Should I pay off uncles who say Dad owed them money?
Settling his father's estate, a son questions family members' claims.
(Money Magazine) -- Question: After my 84-year-old father died, his two brothers told me they'd each lent him $1,000 to help pay his property taxes a couple of years ago. There's enough in Dad's estate to repay them, and I have no reason to believe my uncles are dishonest.
But I was close to my dad, and he never mentioned these loans. Moreover, they have nothing in writing, not even a canceled check (my uncles say they gave him cash). Should I give them the money?
Answer: We understand why you might doubt your uncles. Still, you're obligated to take their claims seriously and investigate. Review your dad's bank accounts, for example, to see if he made cash deposits around the time his property taxes were due, and look through his papers for some reference to the loans.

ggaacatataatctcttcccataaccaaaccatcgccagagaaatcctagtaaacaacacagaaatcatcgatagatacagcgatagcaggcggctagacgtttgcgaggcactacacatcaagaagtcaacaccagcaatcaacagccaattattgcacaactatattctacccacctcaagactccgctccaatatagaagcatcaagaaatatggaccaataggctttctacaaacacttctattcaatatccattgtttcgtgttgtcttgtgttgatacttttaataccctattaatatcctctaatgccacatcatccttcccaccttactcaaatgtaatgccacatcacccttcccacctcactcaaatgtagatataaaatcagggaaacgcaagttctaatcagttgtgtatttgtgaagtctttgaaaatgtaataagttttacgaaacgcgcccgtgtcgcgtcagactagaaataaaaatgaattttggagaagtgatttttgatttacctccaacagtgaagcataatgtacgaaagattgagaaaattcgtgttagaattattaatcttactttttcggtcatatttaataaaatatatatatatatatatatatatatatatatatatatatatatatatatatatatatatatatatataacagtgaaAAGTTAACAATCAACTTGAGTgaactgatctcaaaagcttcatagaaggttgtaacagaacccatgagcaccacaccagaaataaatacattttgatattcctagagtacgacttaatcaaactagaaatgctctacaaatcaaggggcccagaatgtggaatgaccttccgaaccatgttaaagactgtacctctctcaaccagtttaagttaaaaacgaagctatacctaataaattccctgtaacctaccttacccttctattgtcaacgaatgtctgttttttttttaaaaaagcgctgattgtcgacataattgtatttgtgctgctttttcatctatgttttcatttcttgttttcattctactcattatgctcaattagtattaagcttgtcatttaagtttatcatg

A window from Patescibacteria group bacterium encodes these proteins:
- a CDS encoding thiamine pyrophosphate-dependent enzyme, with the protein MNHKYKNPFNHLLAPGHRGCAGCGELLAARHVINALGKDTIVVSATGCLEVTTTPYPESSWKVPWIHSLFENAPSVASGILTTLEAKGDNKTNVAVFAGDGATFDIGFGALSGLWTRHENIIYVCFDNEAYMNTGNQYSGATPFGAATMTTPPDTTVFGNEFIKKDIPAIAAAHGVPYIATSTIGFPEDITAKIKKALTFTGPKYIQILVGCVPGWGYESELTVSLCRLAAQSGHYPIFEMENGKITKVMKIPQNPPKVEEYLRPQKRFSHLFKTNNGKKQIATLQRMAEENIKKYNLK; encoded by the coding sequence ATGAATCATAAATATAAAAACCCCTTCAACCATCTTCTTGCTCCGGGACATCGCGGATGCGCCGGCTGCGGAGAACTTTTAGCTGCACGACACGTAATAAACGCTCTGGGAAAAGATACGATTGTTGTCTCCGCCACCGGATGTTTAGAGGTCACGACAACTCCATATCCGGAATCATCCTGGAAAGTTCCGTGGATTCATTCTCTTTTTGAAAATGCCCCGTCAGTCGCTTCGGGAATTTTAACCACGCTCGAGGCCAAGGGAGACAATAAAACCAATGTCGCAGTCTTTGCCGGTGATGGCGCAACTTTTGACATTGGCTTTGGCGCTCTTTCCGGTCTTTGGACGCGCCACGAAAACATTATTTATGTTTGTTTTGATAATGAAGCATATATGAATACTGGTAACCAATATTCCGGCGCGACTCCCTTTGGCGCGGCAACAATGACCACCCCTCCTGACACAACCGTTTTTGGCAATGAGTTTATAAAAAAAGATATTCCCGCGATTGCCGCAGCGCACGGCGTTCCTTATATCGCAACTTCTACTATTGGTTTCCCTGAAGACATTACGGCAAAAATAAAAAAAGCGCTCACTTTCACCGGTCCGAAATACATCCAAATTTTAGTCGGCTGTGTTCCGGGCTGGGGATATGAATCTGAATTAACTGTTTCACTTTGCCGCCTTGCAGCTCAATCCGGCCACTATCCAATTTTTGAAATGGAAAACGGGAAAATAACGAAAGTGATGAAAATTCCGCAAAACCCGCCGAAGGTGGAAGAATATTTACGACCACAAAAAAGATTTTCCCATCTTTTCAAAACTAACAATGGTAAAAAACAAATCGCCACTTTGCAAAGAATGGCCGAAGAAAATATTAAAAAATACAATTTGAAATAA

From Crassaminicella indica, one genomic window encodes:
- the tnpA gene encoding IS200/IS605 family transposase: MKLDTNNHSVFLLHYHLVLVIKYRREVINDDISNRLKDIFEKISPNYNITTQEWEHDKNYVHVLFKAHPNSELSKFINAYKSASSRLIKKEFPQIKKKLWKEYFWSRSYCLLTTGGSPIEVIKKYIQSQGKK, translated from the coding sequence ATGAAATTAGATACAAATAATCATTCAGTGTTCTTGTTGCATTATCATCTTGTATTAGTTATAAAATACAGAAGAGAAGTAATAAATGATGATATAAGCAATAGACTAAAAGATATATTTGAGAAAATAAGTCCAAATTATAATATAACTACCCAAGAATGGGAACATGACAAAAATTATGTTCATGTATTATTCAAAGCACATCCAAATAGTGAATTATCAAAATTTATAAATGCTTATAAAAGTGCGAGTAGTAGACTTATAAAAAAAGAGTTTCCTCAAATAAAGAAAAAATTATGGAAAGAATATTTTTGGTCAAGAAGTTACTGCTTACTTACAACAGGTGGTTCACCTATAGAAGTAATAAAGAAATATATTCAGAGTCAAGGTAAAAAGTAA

Unless your research convinces you beyond doubt that there was no debt, we suggest you pay up. It's not that you should reward dishonorable behavior, if that's what's going on. But if there's any chance your dad did borrow the money, it's important that his debts be repaid.
If you conclude, however, that your father's estate owes your uncles nothing, be forewarned: This is the sort of thing families take sides over. So even if you believe your uncles are a couple of octogenarian reprobates who are lying through their dental implants, ask yourself whether you want to start a family feud over $2,000.
On the other hand, if you suspect that paying undocumented claims will inspire other relatives to "remember" a loan, perhaps a family feud is the lesser of two evils.
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